At the time, I didn’t believe that the administration was selling out to the health care industry. Reform’s architects offered insurers, drug makers and device-makers seats at the negotiating table, in part because because they hoped to persuade them to help fund reform – and they succeeded.

Ultimately, the industry agreed to shell out over $100 billion in new fees and taxes to help fund the legislation. Those contributions are critical to financing subsidies for low-income and middle-income Americans.

The Obama administration also did not want to watch re-runs of the “Harry & Louise” television ads that helped torpedo “HillaryCare.” Here too, they prevailed.  In a new series of 2009 ads, the make-believe TV couple were all smiles: “A little more cooperation, a little less politics, and we can get the job done this time,” Louise declares.

Still, some feared that the administration was giving away the store. “No wonder the cost of reform keeps going up and up and up,” said  Bill Moyers.  “Could it be” he asked, “that Harry and Louise are happier because, this time, they’re in on the deal?” 

              But Didn’t the  Administration Capitulate On the “Public Option”?

Skeptics on the Left also believed that  reformers agreed to quash the “public option”—a government insurance plan that would compete with private sector carriers.
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Take Your Time—They Are Not Going to Run Out of Policies!

The stampede into the Exchanges only proves that the people who said that “Young Invincibles” don’t want insurance –or that older Americans won’t be able to afford the Exchange’s offerings –were wrong.

Think Progress offers snapshots of folks like Butch Matthews who have signed up for Obamacare in the past two days.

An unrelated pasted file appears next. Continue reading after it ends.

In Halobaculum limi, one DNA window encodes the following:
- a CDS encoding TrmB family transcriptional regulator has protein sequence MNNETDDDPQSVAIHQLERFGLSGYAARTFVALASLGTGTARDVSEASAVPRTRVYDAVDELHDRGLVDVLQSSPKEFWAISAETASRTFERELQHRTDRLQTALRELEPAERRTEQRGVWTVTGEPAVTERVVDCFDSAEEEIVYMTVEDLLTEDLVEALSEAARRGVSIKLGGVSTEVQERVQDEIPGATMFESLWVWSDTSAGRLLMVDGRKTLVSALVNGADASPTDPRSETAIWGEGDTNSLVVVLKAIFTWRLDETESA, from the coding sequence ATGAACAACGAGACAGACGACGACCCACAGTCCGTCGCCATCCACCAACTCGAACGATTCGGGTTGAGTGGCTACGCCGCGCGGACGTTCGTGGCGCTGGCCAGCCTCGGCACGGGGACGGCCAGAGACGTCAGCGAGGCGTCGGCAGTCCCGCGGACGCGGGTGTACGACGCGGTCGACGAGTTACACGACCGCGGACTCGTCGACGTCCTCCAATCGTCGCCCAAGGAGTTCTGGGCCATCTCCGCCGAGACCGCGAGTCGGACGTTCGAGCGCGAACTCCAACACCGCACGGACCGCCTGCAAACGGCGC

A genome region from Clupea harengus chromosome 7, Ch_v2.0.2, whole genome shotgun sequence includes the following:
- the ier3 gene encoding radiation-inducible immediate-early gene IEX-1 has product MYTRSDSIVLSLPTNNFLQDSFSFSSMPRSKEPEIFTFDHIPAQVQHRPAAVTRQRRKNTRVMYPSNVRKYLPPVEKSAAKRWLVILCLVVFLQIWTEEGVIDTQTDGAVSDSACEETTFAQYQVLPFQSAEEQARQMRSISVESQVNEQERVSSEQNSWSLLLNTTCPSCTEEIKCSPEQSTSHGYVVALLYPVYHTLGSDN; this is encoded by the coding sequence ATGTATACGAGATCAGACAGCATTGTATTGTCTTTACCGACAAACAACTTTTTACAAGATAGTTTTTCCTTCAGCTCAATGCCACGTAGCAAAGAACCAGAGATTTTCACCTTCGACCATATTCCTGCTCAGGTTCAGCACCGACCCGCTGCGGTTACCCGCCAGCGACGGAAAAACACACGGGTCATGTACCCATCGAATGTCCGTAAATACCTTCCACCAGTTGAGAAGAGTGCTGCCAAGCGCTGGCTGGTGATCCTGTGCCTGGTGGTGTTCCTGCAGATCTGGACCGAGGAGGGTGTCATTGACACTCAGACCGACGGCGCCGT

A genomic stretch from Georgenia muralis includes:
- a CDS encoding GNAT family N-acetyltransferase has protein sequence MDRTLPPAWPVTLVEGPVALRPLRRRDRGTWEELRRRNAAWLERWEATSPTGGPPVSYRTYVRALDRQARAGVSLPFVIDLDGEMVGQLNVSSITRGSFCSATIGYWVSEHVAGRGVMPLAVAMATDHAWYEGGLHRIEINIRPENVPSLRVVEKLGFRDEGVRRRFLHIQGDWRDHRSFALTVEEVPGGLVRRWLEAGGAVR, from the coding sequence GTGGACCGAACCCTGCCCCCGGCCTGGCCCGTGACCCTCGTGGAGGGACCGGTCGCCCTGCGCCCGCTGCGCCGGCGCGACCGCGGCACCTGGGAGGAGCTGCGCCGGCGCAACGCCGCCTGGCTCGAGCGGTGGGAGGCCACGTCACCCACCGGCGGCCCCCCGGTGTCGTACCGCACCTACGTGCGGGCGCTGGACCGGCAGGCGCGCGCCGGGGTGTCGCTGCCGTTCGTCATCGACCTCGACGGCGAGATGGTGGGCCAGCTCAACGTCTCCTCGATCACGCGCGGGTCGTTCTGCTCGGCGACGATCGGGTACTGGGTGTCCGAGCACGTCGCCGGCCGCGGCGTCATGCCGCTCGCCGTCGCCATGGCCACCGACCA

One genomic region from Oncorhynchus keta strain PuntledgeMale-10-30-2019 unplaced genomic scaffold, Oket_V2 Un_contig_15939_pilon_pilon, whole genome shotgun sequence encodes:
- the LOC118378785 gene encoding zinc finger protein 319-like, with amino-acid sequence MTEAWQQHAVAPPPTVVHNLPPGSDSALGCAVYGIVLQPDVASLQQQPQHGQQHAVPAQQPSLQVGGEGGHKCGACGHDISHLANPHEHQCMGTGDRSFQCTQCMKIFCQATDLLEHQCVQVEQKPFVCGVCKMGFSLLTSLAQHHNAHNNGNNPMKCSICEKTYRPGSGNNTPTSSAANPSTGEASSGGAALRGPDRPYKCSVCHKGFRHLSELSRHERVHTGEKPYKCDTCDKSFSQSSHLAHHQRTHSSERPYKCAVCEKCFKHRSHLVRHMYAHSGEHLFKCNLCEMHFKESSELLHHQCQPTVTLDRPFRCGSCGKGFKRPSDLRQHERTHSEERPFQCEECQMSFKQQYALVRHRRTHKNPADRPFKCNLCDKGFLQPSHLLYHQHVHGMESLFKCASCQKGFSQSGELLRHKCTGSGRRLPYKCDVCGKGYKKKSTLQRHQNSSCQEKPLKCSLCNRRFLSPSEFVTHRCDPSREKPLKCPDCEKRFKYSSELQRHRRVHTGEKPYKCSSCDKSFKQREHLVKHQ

A life-long Republican, the 61-year-old Matthews was paying  over $12,000 a year for health insurance that carried a $10,000 deductible. The former small business owner had two stents placed in his heart in 2006, and the policy didn’t even cover his medication and doctors’ visits. But that was all he could find in the private sector’s individual market—until Tuesday, when he discovered that after applying his government subsidy, the silver plan sold in his Arkansas Exchange will cost him nothing. And the deductible is just $250.

“It’s a lot better plan,” said Matthews. When he goes to the doctor he will no longer have to shell out a $150 co-pay. Instead, he will owe just $8.

Until Tuesday, Matthews had been extremely skeptical about Obamacare. So what would Matthews tell other Americans who are just as skeptical today? 

“I would tell them to learn more about it before they start talking bad about it. Be more informed, get more information, take your time and study and not just go by just what you hear on one side or the other. Actually check the facts on it.. . I still am a very strong Republican, but this… I’m so happy that this came long . . .”

Why was Butch Matthews so surprised to discover how much Obamacare would help him? Because when it comes correcting the lies that conservatives have been spreading about the Affordable Care Act, the media has done a miserable job. From the beginning, rather than reporting on the content of the legislation—and the ideas and values behind reform, most pundits focused on the political debate, as if it were a sporting event. Who is  winning? Who is losing? This was far easier than delving into the details of the law.

Now, however, millions of middle-income Americans are beginning to find out for themselves what reform will mean for their families. As I have argued in the past: once they know what is actually is in the legislation, they will like it.

                            Obamacare Proves Too Popular

Never at a loss for words, the nay-sayers now are claiming that the computer glitches that we’ve seen during the first two days of enrollment serve as evidence that Obamacare is a disaster

No, the delays simply prove that modern technology is far from perfect– something I am reminded of each day. (I recently bought a new computer, complete with a new version of Windows.)  But over time, we find our way around computer glitches